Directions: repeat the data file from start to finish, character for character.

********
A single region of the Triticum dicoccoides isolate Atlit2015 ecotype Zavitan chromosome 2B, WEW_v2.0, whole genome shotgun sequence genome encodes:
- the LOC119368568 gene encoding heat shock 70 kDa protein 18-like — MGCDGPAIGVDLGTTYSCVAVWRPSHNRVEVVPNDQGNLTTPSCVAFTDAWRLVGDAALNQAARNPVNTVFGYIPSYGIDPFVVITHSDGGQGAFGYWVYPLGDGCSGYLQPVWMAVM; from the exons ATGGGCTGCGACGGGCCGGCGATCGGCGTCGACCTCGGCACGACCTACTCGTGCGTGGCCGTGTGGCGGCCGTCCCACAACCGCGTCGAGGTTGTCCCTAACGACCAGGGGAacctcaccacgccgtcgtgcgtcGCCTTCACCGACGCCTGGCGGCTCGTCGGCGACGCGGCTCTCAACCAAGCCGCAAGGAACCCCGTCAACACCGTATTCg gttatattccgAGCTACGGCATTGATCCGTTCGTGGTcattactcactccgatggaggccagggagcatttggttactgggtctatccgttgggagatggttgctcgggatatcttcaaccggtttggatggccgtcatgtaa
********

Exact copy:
A single region of the Triticum dicoccoides isolate Atlit2015 ecotype Zavitan chromosome 2B, WEW_v2.0, whole genome shotgun sequence genome encodes:
- the LOC119368568 gene encoding heat shock 70 kDa protein 18-like — MGCDGPAIGVDLGTTYSCVAVWRPSHNRVEVVPNDQGNLTTPSCVAFTDAWRLVGDAALNQAARNPVNTVFGYIPSYGIDPFVVITHSDGGQGAFGYWVYPLGDGCSGYLQPVWMAVM; from the exons ATGGGCTGCGACGGGCCGGCGATCGGCGTCGACCTCGGCACGACCTACTCGTGCGTGGCCGTGTGGCGGCCGTCCCACAACCGCGTCGAGGTTGTCCCTAACGACCAGGGGAacctcaccacgccgtcgtgcgtcGCCTTCACCGACGCCTGGCGGCTCGTCGGCGACGCGGCTCTCAACCAAGCCGCAAGGAACCCCGTCAACACCGTATTCg gttatattccgAGCTACGGCATTGATCCGTTCGTGGTcattactcactccgatggaggccagggagcatttggttactgggtctatccgttgggagatggttgctcgggatatcttcaaccggtttggatggccgtcatgtaa